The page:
Ways to Write a Killer First Sentence

It's a writer's worst nightmare. The blank page. Whether you're writing a book, a blog, an article or an essay for school, you can encounter the same problem. You have ideas but you just can't think of a way to get started. You have to grip the reader from the start, and that challenge can be pretty daunting. It might help you to break down what makes a good first sentence.

Dos and Don’ts of Writing a First Sentence

Killer First Sentence

Do Make It Personal
Unless you're writing an academic thesis, bring your personality into your writing. Write in first person. Even better, address your reader directly as “you.” It will draw them in and make them feel a part of what you’re writing, as if you’re speaking directly to them (because you are).
Don't Start with, “This Article is About…”

It should go without saying, but it's an easy trap to fall into when you can’t think of anything to write. You don’t need to tell them what you’re writing about; they’ll be able to figure that out themselves.

Do Make It Relevant
There's nothing more confusing than an opening sentence that doesn't relate to the rest of the piece! Avoid the temptation to slip in your favorite quote or make an observation on a distantly related subject. The first sentence has to set up the whole piece, so make it about the piece.

Don't Ask a Question
Don't you find it really annoying when other writers are always asking questions? Doesn't it make the whole piece jerky and disconnected? Why don't they just stop?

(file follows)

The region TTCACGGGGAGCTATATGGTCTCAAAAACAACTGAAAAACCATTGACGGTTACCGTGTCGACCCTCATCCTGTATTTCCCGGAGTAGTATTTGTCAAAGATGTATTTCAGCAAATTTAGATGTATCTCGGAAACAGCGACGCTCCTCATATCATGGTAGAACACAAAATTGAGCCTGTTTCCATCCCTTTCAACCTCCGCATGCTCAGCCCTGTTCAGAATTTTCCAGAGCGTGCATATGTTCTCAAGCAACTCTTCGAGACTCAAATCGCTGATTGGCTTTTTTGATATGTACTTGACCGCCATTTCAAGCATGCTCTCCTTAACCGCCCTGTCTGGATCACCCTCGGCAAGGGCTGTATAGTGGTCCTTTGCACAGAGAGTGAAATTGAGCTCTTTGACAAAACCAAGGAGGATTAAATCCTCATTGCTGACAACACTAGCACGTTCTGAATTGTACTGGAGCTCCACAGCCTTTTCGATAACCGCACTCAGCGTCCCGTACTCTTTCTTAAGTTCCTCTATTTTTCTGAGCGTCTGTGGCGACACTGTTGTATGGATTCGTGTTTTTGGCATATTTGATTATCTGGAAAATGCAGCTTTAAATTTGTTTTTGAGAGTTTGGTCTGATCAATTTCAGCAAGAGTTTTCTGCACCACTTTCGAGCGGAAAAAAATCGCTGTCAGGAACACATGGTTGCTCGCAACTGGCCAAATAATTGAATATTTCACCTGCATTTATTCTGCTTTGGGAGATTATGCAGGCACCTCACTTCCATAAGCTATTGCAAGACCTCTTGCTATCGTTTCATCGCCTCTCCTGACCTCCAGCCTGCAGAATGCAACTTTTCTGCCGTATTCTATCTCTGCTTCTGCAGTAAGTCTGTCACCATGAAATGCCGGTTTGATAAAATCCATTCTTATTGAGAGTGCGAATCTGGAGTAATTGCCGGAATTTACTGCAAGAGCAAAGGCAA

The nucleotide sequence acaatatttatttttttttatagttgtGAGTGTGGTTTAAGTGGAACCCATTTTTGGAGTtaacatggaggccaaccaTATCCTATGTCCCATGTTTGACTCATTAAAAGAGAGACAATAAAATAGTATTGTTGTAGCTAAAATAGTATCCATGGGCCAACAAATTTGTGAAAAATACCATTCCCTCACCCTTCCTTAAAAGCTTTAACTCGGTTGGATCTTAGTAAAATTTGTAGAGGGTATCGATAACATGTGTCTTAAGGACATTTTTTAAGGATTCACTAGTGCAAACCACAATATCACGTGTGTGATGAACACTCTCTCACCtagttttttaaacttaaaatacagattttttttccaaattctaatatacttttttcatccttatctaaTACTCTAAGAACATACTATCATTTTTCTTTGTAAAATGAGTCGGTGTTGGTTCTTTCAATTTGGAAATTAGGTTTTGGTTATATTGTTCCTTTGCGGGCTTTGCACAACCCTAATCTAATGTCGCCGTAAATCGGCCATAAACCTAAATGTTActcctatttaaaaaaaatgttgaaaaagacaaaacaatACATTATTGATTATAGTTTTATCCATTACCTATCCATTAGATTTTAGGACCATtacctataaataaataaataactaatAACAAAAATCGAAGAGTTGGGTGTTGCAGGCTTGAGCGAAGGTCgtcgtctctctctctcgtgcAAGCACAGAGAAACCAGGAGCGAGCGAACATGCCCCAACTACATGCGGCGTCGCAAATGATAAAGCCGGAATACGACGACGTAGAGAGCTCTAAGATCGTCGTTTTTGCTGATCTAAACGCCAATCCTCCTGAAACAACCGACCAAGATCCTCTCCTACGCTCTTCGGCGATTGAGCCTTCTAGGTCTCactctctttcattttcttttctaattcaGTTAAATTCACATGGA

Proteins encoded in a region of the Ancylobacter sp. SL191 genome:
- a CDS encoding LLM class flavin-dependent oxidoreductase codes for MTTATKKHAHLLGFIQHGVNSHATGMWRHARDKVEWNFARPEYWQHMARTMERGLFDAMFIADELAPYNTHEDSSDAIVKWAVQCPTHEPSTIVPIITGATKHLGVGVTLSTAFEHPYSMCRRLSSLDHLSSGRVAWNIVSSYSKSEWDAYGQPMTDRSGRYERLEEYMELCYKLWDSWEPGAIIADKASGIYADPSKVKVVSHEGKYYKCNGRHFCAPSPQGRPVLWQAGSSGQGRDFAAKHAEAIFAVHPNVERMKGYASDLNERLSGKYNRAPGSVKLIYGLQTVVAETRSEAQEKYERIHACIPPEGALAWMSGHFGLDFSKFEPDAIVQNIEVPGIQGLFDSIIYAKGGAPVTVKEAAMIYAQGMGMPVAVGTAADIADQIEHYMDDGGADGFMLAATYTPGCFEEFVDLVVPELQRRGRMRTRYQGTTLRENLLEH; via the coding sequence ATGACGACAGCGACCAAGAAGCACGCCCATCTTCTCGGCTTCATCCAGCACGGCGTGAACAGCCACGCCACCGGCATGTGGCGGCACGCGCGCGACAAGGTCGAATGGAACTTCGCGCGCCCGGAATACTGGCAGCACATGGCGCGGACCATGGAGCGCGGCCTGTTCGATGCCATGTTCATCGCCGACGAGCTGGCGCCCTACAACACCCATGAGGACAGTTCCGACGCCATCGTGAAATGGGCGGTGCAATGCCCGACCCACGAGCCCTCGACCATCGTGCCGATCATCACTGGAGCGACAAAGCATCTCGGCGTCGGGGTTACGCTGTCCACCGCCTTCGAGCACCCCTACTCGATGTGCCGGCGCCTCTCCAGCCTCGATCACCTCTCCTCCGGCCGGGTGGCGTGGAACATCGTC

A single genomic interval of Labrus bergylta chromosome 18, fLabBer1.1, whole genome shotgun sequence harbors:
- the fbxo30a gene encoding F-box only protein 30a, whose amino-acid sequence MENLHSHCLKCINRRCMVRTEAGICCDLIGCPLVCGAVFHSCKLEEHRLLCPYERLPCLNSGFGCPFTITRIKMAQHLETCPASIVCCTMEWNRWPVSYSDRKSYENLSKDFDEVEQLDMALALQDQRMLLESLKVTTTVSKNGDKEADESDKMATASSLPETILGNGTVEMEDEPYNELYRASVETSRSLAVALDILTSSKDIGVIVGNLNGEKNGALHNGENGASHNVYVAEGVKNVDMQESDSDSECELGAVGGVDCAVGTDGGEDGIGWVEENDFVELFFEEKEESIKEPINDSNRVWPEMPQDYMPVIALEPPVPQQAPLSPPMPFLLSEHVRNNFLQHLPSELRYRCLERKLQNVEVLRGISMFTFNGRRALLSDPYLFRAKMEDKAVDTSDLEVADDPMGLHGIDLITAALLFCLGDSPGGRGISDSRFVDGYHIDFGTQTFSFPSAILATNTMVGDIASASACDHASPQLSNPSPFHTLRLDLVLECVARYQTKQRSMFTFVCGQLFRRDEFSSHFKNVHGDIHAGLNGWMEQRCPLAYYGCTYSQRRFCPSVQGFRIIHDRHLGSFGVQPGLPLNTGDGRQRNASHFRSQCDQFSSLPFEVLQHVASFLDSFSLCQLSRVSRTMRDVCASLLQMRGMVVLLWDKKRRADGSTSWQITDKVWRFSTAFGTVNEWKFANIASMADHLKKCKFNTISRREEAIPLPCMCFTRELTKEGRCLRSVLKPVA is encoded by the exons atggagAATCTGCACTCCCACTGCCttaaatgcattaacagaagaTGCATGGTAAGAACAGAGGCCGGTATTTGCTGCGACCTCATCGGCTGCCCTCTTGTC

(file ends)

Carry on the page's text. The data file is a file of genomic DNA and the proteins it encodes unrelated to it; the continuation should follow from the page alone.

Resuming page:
Do Make It Active
It's very awkward construction to write passively. Consider these two sentences: The ball was put on the table by the child. The child put the ball on the table. The second sentence is active. It sounds better and more exciting. Make sure your first sentence isn’t passive.

Don't Make it Too Long and Try to Fit Everything You're Trying to Say In It
This one should speak for itself.

The Essence of a Gripping First Sentence
Try to keep the first sentence in one line. If the space on your blog or article is very thin, this might not be possible. Visually it's much easier on the eye. The reader can take it all in at one time. Try to sum up your article in one sentence of not more than fifteen words. Remember, you don’t need to say everything, you just need to get the essence across. Hold something back to develop in the main article. Try answering two out of the six main questions in your first sentence: who, what, where, when, why, and how. Is there a controversy in your article? Introduce that at the start to make the reader want to know more.

The Bottom Line
Whatever you do, don’t over think it or waste time agonizing. Just write something. You can always go back once you've finished and rewrite it all over again. Sometimes a killer first sentence will become clear to you once you’ve finished the piece, so just dive in.

Photo Credit: deathtiny42

Author About

Akhilesh Sharma maintains and writes Tweak And Trick. He is a technology enthusiast and a science student.
You can contact him at tweakandtrick@gmail.com.

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